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NASA Offers $2.25M Prize For 3D Printed Deep Space Habitats

3D Printed Space Habitat

The National Aeronautics and Space Administration (NASA) is launching a $2.25 million dollar competition intended to encourage out-of-the-box thinkers to design and build a 3D printed habitat for deep space exploration.

The multi-phase competition, which is part of the agency’s Centennial Challenges program, is called the 3-D Printed Habitat Challenge and it’s designed to advance the technology required to build “sustainable housing solutions for Earth” as well as outer space, according to a May 16 press release issued by the agency.

The intent is for designers to conjure 3D-printable housing schematics which would take advantage of indigenous materials and what would otherwise be wasted material from the spacecraft in order to save valuable cargo space for other life-sustaining provisions.

Sam Ortega, Centennial Challenge program manager, referred to the future possibilities of 3D printing technology as “extremely important to deep space exploration”.

The future possibilities for 3-D printing are inspiring, and the technology is extremely important to deep space exploration (…) This challenge definitely raises the bar from what we are currently capable of, and we are excited to see what the maker community does with it.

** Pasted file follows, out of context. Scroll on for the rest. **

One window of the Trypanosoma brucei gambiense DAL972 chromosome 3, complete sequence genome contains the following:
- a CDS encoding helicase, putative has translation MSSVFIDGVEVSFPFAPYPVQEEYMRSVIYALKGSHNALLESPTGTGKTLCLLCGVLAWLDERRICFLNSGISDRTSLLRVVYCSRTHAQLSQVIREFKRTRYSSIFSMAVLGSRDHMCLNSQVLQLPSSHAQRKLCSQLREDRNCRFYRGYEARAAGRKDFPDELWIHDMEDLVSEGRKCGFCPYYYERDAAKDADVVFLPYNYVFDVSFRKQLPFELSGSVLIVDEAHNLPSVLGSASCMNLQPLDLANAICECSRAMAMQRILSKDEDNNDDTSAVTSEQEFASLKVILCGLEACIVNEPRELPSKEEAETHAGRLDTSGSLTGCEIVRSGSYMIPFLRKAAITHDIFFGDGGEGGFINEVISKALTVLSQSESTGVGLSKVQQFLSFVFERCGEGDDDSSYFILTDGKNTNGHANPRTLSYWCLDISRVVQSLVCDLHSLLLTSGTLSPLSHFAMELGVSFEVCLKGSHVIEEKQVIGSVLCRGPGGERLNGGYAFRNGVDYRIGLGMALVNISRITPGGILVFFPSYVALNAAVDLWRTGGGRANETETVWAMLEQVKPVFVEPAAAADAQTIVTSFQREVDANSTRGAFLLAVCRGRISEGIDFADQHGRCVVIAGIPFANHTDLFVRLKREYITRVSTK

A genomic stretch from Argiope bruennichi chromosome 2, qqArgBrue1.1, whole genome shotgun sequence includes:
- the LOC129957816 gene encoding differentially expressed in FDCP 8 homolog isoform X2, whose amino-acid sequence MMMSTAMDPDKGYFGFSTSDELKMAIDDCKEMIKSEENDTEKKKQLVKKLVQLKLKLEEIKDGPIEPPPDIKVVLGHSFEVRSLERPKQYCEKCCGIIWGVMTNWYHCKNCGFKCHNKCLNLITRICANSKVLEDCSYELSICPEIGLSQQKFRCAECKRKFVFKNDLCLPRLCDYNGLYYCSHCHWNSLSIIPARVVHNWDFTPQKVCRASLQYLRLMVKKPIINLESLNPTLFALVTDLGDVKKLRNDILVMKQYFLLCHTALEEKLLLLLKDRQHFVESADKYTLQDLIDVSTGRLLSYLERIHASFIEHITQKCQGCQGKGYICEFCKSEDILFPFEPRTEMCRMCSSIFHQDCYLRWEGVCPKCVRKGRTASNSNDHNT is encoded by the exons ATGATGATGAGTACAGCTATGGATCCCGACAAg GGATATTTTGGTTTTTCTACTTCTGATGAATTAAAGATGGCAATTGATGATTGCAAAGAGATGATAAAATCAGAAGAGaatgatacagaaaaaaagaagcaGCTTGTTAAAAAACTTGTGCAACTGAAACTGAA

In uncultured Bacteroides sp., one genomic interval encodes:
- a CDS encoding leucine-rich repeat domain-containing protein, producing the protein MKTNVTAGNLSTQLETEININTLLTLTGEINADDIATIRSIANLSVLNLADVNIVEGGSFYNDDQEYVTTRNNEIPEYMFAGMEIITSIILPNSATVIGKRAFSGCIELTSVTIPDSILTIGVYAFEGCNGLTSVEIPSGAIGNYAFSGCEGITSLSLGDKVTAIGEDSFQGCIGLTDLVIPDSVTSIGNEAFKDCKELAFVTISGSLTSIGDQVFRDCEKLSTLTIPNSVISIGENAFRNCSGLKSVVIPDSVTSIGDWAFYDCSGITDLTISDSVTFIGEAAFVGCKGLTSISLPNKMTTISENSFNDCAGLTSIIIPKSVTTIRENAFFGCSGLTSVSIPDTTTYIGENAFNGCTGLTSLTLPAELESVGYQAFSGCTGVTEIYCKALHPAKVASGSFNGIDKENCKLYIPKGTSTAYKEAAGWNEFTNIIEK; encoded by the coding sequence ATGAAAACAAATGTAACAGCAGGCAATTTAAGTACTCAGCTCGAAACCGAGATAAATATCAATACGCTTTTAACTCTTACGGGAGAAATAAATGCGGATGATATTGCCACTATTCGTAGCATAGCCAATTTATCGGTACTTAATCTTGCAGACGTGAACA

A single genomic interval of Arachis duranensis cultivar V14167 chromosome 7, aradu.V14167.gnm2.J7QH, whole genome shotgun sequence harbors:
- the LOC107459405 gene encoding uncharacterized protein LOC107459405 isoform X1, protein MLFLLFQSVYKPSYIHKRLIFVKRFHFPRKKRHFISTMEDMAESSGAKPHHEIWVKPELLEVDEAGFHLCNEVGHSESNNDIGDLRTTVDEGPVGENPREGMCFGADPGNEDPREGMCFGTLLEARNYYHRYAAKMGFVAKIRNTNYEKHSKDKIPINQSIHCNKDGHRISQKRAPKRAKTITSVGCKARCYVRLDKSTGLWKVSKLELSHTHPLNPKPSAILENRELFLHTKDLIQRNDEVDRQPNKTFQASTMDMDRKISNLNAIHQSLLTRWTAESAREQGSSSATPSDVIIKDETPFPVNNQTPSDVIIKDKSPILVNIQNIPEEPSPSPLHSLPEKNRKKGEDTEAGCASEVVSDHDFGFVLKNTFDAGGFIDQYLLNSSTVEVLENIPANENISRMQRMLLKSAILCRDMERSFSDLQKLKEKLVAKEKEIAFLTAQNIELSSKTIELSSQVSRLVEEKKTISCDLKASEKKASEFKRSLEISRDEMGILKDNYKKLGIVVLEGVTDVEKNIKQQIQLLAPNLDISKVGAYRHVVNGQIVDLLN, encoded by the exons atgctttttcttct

Phase one of the competition, which was announced on Saturday at the Bay Area Maker Faire in San Mateo, California, is scheduled to run through September 27, 2015. The phase entails the development of architectural concepts which take advantage of the unique capabilities offered exclusively by 3D printing technology.

The top 30 submissions will be judged and then a phase one prize purse of $50,000 will be awarded at the 2015 World Maker Faire in New York.

In phase two, the competition will divide into two levels. Level one, known as the Structural Member Competition, will focus on the fabrication of technology deemed necessary to the manufacturing of structural components derived from a combination of recyclables and indigenous materials, or just the latter by itself.

The other level, level two, which is known as the On-Site Habitat Competition, focuses on the fabrication of full-scale habitats which employ the aforementioned combination of materials.

Levels one and two open for registration on September 26, 2015. Each level carries a $1.1 million prize.

In other space exploration coverage here at Immortal News, NASA believes humans will reach Mars in the 2030s.

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